What happened with your ComEd and Ameren rates as of January 1? CUB breaks it down for you.
Rates for ComEd increased slightly.
» Single family homes without electric heat
Monthly Customer Charge: $11.31/month (formerly $10.84/month)
Distribution Facilities Charge: 3.539¢/kWh (formerly 3.171¢/kWh)
» Multifamily homes without electric heat
Monthly Customer Charge: $8.13/month (formerly $7.68/month)
Distribution Facilities Charge: 2.607¢/kWh (formerly 2.533¢/kWh)
» Single family homes with electric heat
Monthly Customer Charge: $13.05/month (formerly $12.60/month)
Distribution Facilities Charge: 1.646¢/kWh (formerly 1.520¢/kWh)
» Multifamily homes with electric heat
Monthly Customer Charge: $8.88/month (formerly $8.39/month)
Distribution Facilities Charge: 1.573¢/kWh (formerly 1.427¢/kWh)
» All customers pay:
Standard Metering Charge: $5.15/month (formerly $4.63/month)
IL Electricity Distribution Charge: 0.123¢/kWh (formerly 0.120¢/kWh)
Remember, these rates are delivery rates–what ComEd charges you to deliver electricity to your home (plus a profit). They are slightly higher than December’s rates, but could have been way worse. Everyone pays delivery rates, no matter if you’re with an alternative supplier or ComEd supplies you with electricity. Remember, you don’t avoid paying delivery rates by going with another supplier.
ComEd’s supply rate is 7.219¢ per kilowatt-hour (kWh) through May 2019. This is the price you compare with alternative supplier offers. Warning: You are likely to pay more with an alternative supplier. While a profit is built into ComEd’s delivery rates, the company cannot profit off the supply price.
Crain’s Chicago Business reported that ComEd wanted a rate hike of about $180 million for 2019. Instead, as consumer advocates like CUB had urged, the company passed along savings from the massive corporate tax cut approved by Congress in 2017.
The Illinois Commerce Commission (ICC) has approved electric and gas delivery increases for Ameren Illinois. Yet, the company has said publicly that bills could go down for many customers in 2019. CUB can explain.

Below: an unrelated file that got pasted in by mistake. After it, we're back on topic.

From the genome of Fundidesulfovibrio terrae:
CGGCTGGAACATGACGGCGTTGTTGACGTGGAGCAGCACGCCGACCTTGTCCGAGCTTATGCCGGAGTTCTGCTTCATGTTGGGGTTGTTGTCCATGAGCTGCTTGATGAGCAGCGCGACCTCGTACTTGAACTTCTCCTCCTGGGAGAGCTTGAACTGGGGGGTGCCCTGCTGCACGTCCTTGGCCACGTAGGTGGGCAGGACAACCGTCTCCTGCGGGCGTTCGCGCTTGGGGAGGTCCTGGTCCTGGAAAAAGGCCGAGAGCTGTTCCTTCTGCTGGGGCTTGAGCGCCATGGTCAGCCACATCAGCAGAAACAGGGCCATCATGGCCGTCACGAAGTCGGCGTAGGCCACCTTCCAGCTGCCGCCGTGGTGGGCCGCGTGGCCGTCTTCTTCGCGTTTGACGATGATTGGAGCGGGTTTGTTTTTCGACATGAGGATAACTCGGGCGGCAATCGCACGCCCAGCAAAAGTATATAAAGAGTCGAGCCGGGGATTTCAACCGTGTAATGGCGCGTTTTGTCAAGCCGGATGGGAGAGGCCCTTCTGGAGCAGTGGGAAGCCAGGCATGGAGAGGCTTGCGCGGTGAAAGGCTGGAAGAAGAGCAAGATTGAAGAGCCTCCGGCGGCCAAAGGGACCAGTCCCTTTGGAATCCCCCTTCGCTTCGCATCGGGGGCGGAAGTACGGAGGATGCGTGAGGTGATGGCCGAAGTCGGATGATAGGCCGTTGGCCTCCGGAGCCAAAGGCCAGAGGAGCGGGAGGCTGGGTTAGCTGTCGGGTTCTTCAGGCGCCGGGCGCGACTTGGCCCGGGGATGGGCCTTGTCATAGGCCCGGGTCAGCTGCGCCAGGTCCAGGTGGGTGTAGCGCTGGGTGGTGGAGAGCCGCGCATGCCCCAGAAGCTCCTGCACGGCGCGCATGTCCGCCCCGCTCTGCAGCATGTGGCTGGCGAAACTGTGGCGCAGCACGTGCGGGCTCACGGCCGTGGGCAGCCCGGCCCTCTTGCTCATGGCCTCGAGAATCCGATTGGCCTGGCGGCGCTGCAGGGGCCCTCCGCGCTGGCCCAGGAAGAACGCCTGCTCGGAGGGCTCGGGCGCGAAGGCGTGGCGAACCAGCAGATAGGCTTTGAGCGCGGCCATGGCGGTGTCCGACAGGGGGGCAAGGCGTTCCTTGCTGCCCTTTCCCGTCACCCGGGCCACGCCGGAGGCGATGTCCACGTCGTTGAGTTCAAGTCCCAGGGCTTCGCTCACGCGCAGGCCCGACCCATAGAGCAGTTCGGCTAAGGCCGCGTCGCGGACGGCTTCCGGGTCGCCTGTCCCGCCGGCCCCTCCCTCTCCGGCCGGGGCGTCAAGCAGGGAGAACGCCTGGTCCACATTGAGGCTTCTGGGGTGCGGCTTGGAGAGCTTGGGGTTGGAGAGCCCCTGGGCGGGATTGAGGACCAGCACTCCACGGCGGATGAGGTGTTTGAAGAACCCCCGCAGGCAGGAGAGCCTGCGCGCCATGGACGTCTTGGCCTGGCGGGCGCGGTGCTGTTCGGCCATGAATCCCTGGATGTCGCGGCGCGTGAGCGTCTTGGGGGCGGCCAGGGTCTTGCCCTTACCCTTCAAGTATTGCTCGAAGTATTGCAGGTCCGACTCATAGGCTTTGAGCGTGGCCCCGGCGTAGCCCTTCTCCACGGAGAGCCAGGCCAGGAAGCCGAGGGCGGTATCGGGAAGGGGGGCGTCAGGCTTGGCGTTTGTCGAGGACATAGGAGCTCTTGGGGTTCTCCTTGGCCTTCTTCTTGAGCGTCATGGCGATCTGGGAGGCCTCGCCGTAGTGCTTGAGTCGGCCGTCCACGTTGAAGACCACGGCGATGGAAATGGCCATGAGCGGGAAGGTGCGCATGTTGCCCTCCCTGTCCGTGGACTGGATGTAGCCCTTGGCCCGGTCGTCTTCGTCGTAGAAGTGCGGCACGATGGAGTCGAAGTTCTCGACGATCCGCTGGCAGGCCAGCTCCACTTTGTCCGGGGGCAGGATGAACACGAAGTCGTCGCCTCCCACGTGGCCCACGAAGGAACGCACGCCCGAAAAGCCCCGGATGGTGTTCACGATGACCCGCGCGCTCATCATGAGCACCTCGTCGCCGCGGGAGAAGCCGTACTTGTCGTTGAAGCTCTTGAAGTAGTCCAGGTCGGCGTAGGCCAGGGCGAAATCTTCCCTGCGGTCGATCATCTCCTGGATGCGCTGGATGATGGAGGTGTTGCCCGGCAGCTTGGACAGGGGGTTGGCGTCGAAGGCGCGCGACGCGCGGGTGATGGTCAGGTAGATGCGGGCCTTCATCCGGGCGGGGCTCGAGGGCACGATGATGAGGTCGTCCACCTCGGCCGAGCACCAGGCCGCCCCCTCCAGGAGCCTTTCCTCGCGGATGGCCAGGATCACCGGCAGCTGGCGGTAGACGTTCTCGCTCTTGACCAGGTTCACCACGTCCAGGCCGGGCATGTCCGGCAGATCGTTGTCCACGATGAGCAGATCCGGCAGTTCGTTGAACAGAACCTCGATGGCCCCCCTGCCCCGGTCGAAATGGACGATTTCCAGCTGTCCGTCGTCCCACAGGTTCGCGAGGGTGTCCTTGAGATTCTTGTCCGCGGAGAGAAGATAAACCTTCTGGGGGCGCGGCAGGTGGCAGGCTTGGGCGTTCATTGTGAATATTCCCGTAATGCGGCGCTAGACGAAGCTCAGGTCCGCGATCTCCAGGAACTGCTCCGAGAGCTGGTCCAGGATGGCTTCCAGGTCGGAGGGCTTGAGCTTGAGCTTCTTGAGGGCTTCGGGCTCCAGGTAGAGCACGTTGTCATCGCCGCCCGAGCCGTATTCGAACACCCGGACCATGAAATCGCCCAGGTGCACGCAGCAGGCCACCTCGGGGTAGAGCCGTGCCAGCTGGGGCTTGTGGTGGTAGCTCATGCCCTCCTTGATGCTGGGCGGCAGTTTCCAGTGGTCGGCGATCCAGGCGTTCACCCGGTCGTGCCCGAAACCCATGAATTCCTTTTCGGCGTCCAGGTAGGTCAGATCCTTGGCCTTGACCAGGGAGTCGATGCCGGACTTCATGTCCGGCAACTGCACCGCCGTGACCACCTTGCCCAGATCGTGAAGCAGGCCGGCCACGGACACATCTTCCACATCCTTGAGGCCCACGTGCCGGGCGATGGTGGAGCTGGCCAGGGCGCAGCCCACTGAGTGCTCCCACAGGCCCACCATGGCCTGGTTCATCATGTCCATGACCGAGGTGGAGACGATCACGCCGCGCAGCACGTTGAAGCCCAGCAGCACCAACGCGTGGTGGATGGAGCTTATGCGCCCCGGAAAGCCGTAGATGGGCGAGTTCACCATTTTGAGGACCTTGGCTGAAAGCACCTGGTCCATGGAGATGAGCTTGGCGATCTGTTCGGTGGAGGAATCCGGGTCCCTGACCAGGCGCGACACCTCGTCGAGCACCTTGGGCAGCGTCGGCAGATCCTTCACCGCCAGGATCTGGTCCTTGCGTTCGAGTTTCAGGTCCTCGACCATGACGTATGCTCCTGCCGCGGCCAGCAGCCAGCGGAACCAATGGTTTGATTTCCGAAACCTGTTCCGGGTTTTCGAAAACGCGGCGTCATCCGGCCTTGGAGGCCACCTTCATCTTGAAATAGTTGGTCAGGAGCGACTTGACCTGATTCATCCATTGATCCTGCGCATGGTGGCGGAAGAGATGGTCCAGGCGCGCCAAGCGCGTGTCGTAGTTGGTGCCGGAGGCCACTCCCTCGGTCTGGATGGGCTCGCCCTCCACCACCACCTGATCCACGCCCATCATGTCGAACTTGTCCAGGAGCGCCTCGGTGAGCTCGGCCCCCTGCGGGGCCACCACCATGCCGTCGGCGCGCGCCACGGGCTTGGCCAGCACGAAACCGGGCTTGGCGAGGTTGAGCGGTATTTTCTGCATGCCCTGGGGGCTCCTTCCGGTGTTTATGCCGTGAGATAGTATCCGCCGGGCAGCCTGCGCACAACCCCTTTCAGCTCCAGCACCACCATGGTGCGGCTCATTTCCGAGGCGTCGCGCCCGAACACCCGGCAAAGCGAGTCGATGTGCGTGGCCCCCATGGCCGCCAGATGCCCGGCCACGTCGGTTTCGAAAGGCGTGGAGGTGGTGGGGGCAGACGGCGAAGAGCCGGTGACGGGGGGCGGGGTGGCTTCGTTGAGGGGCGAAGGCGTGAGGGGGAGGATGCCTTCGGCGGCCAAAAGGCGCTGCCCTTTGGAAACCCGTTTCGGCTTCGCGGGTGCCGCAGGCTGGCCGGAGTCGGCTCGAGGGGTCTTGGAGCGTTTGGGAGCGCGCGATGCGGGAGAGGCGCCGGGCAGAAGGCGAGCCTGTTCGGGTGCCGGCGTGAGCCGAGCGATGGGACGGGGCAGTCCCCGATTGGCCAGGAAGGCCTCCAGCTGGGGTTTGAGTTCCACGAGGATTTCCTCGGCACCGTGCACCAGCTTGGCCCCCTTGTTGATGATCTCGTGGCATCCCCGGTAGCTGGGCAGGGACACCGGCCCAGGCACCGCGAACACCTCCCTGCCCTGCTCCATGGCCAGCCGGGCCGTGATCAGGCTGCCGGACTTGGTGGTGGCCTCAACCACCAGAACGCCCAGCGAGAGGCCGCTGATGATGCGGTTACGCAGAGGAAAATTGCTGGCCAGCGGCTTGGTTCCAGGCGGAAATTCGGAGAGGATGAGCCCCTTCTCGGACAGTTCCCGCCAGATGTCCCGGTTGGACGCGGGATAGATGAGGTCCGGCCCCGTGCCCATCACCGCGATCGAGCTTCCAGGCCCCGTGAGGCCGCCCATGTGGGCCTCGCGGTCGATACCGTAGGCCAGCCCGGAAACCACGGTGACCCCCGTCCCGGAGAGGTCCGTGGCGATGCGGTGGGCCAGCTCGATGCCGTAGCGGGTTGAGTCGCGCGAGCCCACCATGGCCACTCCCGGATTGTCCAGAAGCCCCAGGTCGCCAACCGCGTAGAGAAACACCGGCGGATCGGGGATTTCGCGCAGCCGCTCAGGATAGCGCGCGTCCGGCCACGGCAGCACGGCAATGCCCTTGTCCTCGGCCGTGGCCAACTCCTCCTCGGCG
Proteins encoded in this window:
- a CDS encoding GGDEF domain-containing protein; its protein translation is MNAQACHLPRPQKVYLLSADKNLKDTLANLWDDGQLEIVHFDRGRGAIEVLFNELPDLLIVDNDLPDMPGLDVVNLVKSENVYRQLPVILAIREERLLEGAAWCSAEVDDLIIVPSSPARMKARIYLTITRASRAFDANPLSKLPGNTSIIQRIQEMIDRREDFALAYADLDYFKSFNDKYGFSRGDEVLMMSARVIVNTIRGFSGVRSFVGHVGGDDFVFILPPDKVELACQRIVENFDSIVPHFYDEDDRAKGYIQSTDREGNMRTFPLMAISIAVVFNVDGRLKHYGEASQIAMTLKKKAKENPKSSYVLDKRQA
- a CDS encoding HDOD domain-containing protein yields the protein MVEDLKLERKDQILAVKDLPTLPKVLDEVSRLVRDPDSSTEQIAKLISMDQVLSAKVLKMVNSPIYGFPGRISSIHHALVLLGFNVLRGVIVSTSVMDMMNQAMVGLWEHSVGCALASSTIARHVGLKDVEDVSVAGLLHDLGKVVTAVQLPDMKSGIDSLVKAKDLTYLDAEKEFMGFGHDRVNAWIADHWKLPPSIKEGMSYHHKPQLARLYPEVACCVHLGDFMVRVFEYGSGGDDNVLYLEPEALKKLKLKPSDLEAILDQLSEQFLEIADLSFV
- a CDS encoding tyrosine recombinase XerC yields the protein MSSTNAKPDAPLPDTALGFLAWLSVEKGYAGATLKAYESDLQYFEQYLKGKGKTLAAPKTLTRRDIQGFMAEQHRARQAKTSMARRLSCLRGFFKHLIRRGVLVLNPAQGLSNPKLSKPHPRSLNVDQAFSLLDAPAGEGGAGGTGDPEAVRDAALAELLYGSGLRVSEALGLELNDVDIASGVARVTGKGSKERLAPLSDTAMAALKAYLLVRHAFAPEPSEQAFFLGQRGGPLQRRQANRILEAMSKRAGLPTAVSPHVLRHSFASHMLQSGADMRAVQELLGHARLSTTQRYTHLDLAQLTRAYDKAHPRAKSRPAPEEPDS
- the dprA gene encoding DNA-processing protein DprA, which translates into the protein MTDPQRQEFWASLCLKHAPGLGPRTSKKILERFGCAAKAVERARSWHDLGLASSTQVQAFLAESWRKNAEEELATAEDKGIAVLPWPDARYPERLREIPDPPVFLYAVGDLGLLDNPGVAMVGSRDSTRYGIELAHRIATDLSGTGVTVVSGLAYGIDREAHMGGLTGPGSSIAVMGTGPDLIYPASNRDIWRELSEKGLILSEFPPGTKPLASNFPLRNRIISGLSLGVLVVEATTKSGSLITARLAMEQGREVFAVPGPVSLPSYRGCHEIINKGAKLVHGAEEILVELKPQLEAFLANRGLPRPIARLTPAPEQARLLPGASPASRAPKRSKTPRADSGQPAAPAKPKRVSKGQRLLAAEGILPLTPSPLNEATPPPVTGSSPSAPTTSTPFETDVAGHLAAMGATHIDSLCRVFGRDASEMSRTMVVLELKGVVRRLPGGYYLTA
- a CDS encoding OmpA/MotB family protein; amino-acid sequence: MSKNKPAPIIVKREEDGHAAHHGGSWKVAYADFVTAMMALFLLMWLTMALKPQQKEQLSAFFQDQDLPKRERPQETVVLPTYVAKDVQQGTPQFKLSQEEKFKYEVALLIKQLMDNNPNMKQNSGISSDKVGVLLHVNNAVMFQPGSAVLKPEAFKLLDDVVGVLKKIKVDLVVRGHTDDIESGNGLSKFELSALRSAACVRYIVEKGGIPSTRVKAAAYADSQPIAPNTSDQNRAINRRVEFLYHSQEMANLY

New Ameren Electric Delivery Rates (through December):
Monthly Customer Charge: $8.42/month (formerly $7.72/month).
Distribution Delivery Charge Summer: 5.121¢/kWh (formerly 4.581¢/kWh).
Distribution Delivery Charge Non-Summer:
- 2.997¢/kWh for first 800 kWh used (formerly 2.681¢ per kWh);
- 1.594¢/kWh over 800 kWh (formerly 1.425¢ per kWh).
Meter Charge: $5.74/month (formerly $5.16/month).
Note: The supply rate through May of 2019 is 5.026¢/kWh for the first 800 kWh used, and 4.367¢/kWh for usage over 800 kWh. This is the price you compare with alternative supplier offers.
New Ameren Gas Delivery Rates:
Monthly Customer Charge: $20.25 (formerly $21.90).
Distribution Charge: 21.159¢/therm (formerly 14.807¢/therm).
For electric, Ameren received a $71.6 million increase on delivery charges. However, Ameren’s supply price has dropped about 18 percent from what it was a year ago—thanks in part to market reforms pushed by consumer advocates, including CUB. If you pay Ameren for delivery AND supply you could actually save an average of about $5.47 per month in 2019, the company said. (If you’re with an alternative supplier, you could pay more!)
On the gas side, Ameren received a $31.7 million delivery hike. But the gas utility estimated customers still might be able to save a few dollars a month, on average, compared with last year. That’s because Ameren expects natural gas prices to be down a bit in 2019. Also, a separate charge (called “Rider QIP”) on the bill was zeroed out as part of the rate case. So despite the rate hike, the zeroed out charge means overall bills are down by a total of $10.3 million in January. (More on “Rider QIP” below.)
Rider QIP came about as a result of legislation passed by the General Assembly in 2013. It’s designed to help gas utilities more quickly recover certain costs associated with financing pipe replacement and other improvements. At each rate case, Rider QIP is zeroed out, and those costs are transferred to standard delivery rates. While the charge is zero for now, it will slowly begin to rise with future pipe-replacement work, until it gets zeroed out again at the next rate case. Rider QIP, used by gas utilities across the state, often sparks controversy. CUB has argued that it too often represents an end-run around the regulatory process.
P.S. Be sure to check out CUB’s newly updated fact sheets: Making Sense of Your Electric Bill and Making Sense of Your Gas Bill.